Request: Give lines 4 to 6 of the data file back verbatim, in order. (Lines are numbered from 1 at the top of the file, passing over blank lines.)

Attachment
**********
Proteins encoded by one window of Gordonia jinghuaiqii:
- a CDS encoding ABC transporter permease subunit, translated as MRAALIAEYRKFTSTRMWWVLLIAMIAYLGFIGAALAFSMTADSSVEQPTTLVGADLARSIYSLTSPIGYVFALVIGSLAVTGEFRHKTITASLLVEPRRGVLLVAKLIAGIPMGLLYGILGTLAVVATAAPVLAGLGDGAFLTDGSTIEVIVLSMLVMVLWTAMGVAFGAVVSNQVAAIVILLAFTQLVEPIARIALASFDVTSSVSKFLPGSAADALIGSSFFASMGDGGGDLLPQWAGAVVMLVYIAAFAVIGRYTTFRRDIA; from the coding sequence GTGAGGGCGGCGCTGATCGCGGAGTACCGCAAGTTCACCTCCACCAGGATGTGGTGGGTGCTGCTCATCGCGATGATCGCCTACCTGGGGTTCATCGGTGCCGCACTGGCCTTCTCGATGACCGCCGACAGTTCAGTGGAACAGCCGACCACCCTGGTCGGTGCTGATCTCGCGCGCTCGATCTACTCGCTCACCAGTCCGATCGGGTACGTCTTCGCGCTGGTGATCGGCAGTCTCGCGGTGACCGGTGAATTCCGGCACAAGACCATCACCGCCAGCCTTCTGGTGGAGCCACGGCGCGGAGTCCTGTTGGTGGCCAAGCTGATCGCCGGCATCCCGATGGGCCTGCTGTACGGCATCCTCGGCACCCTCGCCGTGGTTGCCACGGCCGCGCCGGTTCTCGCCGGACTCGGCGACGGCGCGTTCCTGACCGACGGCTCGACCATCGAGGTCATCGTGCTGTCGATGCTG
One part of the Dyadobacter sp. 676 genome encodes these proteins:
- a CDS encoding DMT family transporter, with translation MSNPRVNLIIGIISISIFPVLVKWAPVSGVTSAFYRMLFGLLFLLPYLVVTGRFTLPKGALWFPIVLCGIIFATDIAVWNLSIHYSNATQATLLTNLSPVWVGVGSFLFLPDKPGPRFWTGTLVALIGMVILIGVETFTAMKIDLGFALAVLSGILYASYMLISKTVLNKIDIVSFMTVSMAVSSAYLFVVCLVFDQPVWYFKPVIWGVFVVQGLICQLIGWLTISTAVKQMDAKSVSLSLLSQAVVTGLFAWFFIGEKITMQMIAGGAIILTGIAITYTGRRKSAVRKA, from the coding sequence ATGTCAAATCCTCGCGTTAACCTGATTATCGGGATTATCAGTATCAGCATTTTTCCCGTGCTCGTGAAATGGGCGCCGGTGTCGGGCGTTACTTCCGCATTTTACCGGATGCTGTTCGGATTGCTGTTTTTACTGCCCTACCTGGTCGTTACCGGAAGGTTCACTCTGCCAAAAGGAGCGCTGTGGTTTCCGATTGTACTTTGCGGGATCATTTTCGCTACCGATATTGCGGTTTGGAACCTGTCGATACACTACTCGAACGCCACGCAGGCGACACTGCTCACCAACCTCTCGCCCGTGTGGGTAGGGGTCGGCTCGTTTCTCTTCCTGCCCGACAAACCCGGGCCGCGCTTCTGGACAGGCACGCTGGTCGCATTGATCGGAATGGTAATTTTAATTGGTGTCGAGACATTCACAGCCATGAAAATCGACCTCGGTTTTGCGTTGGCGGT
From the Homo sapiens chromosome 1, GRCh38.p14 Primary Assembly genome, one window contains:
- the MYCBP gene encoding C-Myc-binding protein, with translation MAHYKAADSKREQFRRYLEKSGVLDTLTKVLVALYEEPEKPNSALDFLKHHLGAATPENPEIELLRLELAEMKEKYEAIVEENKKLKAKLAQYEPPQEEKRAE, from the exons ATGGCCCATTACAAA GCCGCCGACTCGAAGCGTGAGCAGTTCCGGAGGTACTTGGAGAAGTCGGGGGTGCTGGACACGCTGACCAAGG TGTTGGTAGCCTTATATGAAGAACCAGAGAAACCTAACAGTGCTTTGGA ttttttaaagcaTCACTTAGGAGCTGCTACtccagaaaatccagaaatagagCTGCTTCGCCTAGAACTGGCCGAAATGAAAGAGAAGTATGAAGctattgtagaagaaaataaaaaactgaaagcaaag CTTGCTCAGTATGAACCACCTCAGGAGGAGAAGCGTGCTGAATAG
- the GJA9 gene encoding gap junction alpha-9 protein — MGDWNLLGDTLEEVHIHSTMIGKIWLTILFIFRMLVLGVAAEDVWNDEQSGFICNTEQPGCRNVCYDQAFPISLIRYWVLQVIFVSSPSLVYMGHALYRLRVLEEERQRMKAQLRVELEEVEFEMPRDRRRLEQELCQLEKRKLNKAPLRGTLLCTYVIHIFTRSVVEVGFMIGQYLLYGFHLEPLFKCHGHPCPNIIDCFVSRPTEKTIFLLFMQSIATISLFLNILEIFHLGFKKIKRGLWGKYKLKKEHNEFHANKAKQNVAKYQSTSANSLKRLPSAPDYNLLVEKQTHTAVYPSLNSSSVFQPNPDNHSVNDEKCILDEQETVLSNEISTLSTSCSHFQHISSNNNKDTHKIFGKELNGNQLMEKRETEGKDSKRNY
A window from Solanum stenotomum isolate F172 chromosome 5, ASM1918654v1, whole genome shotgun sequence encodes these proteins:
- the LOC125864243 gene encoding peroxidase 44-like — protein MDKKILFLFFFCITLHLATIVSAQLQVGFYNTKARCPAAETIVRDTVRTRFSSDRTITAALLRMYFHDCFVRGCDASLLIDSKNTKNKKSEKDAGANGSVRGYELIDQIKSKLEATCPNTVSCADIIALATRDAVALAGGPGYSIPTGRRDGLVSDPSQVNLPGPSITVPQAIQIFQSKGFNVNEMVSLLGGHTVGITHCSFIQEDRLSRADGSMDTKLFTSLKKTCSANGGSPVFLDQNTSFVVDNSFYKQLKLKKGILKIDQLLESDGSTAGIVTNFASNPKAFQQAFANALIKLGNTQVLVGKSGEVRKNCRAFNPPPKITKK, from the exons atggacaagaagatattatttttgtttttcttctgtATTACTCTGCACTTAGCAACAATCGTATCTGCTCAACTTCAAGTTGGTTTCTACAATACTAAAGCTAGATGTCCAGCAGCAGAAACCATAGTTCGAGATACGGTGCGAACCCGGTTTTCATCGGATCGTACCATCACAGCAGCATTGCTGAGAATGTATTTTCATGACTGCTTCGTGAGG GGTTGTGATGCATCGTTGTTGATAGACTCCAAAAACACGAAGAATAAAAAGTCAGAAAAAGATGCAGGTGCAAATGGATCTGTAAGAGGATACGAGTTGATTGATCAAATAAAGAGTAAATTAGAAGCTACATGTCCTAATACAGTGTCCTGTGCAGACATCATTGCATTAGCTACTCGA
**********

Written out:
- a CDS encoding DMT family transporter, with translation MSNPRVNLIIGIISISIFPVLVKWAPVSGVTSAFYRMLFGLLFLLPYLVVTGRFTLPKGALWFPIVLCGIIFATDIAVWNLSIHYSNATQATLLTNLSPVWVGVGSFLFLPDKPGPRFWTGTLVALIGMVILIGVETFTAMKIDLGFALAVLSGILYASYMLISKTVLNKIDIVSFMTVSMAVSSAYLFVVCLVFDQPVWYFKPVIWGVFVVQGLICQLIGWLTISTAVKQMDAKSVSLSLLSQAVVTGLFAWFFIGEKITMQMIAGGAIILTGIAITYTGRRKSAVRKA, from the coding sequence ATGTCAAATCCTCGCGTTAACCTGATTATCGGGATTATCAGTATCAGCATTTTTCCCGTGCTCGTGAAATGGGCGCCGGTGTCGGGCGTTACTTCCGCATTTTACCGGATGCTGTTCGGATTGCTGTTTTTACTGCCCTACCTGGTCGTTACCGGAAGGTTCACTCTGCCAAAAGGAGCGCTGTGGTTTCCGATTGTACTTTGCGGGATCATTTTCGCTACCGATATTGCGGTTTGGAACCTGTCGATACACTACTCGAACGCCACGCAGGCGACACTGCTCACCAACCTCTCGCCCGTGTGGGTAGGGGTCGGCTCGTTTCTCTTCCTGCCCGACAAACCCGGGCCGCGCTTCTGGACAGGCACGCTGGTCGCATTGATCGGAATGGTAATTTTAATTGGTGTCGAGACATTCACAGCCATGAAAATCGACCTCGGTTTTGCGTTGGCGGT
From the Homo sapiens chromosome 1, GRCh38.p14 Primary Assembly genome, one window contains:
- the MYCBP gene encoding C-Myc-binding protein, with translation MAHYKAADSKREQFRRYLEKSGVLDTLTKVLVALYEEPEKPNSALDFLKHHLGAATPENPEIELLRLELAEMKEKYEAIVEENKKLKAKLAQYEPPQEEKRAE, from the exons ATGGCCCATTACAAA GCCGCCGACTCGAAGCGTGAGCAGTTCCGGAGGTACTTGGAGAAGTCGGGGGTGCTGGACACGCTGACCAAGG TGTTGGTAGCCTTATATGAAGAACCAGAGAAACCTAACAGTGCTTTGGA ttttttaaagcaTCACTTAGGAGCTGCTACtccagaaaatccagaaatagagCTGCTTCGCCTAGAACTGGCCGAAATGAAAGAGAAGTATGAAGctattgtagaagaaaataaaaaactgaaagcaaag CTTGCTCAGTATGAACCACCTCAGGAGGAGAAGCGTGCTGAATAG